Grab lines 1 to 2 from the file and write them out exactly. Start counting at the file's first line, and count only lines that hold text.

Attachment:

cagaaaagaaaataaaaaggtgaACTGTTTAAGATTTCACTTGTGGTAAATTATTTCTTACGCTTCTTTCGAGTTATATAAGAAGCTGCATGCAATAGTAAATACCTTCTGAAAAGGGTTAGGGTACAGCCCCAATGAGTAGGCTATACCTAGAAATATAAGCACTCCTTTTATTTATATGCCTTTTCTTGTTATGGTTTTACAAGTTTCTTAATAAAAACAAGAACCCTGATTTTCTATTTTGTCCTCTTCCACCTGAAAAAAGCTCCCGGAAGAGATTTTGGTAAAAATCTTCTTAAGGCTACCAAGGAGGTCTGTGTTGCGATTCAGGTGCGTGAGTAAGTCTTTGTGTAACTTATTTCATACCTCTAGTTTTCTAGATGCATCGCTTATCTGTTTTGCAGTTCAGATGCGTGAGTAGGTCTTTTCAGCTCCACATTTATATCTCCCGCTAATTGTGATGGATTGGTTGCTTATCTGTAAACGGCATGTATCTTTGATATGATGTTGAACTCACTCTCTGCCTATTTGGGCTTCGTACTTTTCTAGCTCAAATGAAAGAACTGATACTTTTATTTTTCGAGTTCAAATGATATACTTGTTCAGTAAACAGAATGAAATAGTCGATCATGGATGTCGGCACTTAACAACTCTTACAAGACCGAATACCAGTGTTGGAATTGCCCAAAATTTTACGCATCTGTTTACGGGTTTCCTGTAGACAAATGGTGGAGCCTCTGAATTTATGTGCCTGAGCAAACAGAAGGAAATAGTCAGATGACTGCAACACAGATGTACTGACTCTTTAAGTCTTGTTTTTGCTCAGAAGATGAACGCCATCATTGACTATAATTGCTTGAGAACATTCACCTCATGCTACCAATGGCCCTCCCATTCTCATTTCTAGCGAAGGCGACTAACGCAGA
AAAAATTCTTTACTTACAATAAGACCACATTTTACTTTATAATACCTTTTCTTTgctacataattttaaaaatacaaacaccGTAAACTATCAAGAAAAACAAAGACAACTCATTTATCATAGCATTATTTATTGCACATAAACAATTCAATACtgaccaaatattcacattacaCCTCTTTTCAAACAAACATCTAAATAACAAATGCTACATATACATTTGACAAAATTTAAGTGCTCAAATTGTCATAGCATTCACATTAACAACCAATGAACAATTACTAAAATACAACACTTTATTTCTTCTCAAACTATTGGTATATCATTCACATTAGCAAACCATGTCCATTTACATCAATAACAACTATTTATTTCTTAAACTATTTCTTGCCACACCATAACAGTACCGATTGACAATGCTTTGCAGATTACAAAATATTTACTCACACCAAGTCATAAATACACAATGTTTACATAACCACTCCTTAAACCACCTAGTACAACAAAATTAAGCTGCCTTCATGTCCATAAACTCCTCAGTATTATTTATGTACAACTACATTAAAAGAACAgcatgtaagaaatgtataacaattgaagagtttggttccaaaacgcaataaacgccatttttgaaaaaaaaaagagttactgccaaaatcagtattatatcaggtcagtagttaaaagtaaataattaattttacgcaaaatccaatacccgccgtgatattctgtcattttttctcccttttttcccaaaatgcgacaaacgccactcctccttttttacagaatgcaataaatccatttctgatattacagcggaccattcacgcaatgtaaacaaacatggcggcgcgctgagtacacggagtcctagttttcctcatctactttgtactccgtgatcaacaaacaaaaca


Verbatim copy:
cagaaaagaaaataaaaaggtgaACTGTTTAAGATTTCACTTGTGGTAAATTATTTCTTACGCTTCTTTCGAGTTATATAAGAAGCTGCATGCAATAGTAAATACCTTCTGAAAAGGGTTAGGGTACAGCCCCAATGAGTAGGCTATACCTAGAAATATAAGCACTCCTTTTATTTATATGCCTTTTCTTGTTATGGTTTTACAAGTTTCTTAATAAAAACAAGAACCCTGATTTTCTATTTTGTCCTCTTCCACCTGAAAAAAGCTCCCGGAAGAGATTTTGGTAAAAATCTTCTTAAGGCTACCAAGGAGGTCTGTGTTGCGATTCAGGTGCGTGAGTAAGTCTTTGTGTAACTTATTTCATACCTCTAGTTTTCTAGATGCATCGCTTATCTGTTTTGCAGTTCAGATGCGTGAGTAGGTCTTTTCAGCTCCACATTTATATCTCCCGCTAATTGTGATGGATTGGTTGCTTATCTGTAAACGGCATGTATCTTTGATATGATGTTGAACTCACTCTCTGCCTATTTGGGCTTCGTACTTTTCTAGCTCAAATGAAAGAACTGATACTTTTATTTTTCGAGTTCAAATGATATACTTGTTCAGTAAACAGAATGAAATAGTCGATCATGGATGTCGGCACTTAACAACTCTTACAAGACCGAATACCAGTGTTGGAATTGCCCAAAATTTTACGCATCTGTTTACGGGTTTCCTGTAGACAAATGGTGGAGCCTCTGAATTTATGTGCCTGAGCAAACAGAAGGAAATAGTCAGATGACTGCAACACAGATGTACTGACTCTTTAAGTCTTGTTTTTGCTCAGAAGATGAACGCCATCATTGACTATAATTGCTTGAGAACATTCACCTCATGCTACCAATGGCCCTCCCATTCTCATTTCTAGCGAAGGCGACTAACGCAGA
AAAAATTCTTTACTTACAATAAGACCACATTTTACTTTATAATACCTTTTCTTTgctacataattttaaaaatacaaacaccGTAAACTATCAAGAAAAACAAAGACAACTCATTTATCATAGCATTATTTATTGCACATAAACAATTCAATACtgaccaaatattcacattacaCCTCTTTTCAAACAAACATCTAAATAACAAATGCTACATATACATTTGACAAAATTTAAGTGCTCAAATTGTCATAGCATTCACATTAACAACCAATGAACAATTACTAAAATACAACACTTTATTTCTTCTCAAACTATTGGTATATCATTCACATTAGCAAACCATGTCCATTTACATCAATAACAACTATTTATTTCTTAAACTATTTCTTGCCACACCATAACAGTACCGATTGACAATGCTTTGCAGATTACAAAATATTTACTCACACCAAGTCATAAATACACAATGTTTACATAACCACTCCTTAAACCACCTAGTACAACAAAATTAAGCTGCCTTCATGTCCATAAACTCCTCAGTATTATTTATGTACAACTACATTAAAAGAACAgcatgtaagaaatgtataacaattgaagagtttggttccaaaacgcaataaacgccatttttgaaaaaaaaaagagttactgccaaaatcagtattatatcaggtcagtagttaaaagtaaataattaattttacgcaaaatccaatacccgccgtgatattctgtcattttttctcccttttttcccaaaatgcgacaaacgccactcctccttttttacagaatgcaataaatccatttctgatattacagcggaccattcacgcaatgtaaacaaacatggcggcgcgctgagtacacggagtcctagttttcctcatctactttgtactccgtgatcaacaaacaaaaca